I am pleased that we have recognised that the town centres cannot be only about retail, important as that may be. I will come back to retail later. The world has changed and we should not strive to have the town centres of the past. A good mix of places to live, eat, work and shop makes the town centre attractive.

Housing is a key part of the future but a change in the attitude of public bodies is needed. In my region, the old town of Edinburgh community council recently folded after years and years of feeling that the development of the city centre was not about the people who live there, despite the council’s strenuous efforts to try to make it so.

Private rented housing is prevalent in city centres and on high streets. If we want to attract people back there, it is important that tenants’ rights are strengthened and that privately renting tenants get a good deal in the new Housing (Scotland) Bill.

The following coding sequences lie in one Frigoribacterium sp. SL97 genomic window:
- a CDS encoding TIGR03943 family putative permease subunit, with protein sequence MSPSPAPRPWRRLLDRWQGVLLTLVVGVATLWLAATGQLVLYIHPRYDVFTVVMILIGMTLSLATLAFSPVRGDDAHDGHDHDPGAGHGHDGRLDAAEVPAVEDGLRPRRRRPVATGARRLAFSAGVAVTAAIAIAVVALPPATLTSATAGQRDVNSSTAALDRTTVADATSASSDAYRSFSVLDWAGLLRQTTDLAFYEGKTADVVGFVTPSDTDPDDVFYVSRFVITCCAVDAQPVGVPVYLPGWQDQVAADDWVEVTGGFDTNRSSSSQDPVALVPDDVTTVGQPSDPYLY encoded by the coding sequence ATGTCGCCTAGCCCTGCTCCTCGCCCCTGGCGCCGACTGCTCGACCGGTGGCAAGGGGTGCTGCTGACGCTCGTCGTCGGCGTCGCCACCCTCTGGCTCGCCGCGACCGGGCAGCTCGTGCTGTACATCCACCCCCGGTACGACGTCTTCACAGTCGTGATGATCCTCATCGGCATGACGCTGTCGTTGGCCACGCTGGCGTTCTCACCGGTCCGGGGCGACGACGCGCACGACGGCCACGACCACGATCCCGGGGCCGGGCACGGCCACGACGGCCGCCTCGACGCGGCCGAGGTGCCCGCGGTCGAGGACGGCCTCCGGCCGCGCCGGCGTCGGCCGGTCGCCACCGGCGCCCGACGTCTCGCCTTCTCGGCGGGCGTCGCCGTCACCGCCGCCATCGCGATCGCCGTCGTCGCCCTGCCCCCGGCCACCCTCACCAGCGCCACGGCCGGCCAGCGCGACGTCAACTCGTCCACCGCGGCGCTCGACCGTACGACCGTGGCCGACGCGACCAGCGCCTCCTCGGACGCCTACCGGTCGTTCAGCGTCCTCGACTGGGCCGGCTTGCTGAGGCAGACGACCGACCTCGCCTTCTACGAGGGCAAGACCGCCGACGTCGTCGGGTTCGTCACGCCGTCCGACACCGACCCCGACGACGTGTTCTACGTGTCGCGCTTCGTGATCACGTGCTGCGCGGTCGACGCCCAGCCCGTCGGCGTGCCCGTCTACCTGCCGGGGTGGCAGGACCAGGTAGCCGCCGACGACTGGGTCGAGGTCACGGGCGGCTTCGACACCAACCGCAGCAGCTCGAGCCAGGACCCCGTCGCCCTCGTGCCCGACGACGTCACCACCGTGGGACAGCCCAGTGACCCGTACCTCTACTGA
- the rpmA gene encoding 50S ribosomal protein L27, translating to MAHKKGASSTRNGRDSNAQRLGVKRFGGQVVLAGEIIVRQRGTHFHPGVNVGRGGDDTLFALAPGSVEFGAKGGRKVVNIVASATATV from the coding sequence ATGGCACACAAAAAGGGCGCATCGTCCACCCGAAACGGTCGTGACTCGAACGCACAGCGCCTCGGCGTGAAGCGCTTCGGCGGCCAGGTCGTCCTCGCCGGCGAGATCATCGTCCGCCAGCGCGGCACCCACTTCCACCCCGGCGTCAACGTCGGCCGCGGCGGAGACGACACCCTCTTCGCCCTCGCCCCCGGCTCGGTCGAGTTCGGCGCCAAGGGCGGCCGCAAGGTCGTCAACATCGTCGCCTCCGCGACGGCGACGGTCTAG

Convenience is essential—the convenience of online retail offers an opportunity for town centre retailers. We could try to support local retailers to get online to enable them to compete with the big retailers offering click and collect. We could make it the norm for people to order some food from the local butcher and greengrocer online during the office lunch break and collect it on their way home from work.

Walking and cycling access to town centres should be given more priority and I have written to the minister about that on behalf of the cross-party group on cycling. As Sarah Boyack said, walking and cycling access is the only action that the Government deems to be long term when it should be designed in from the start of any improvements.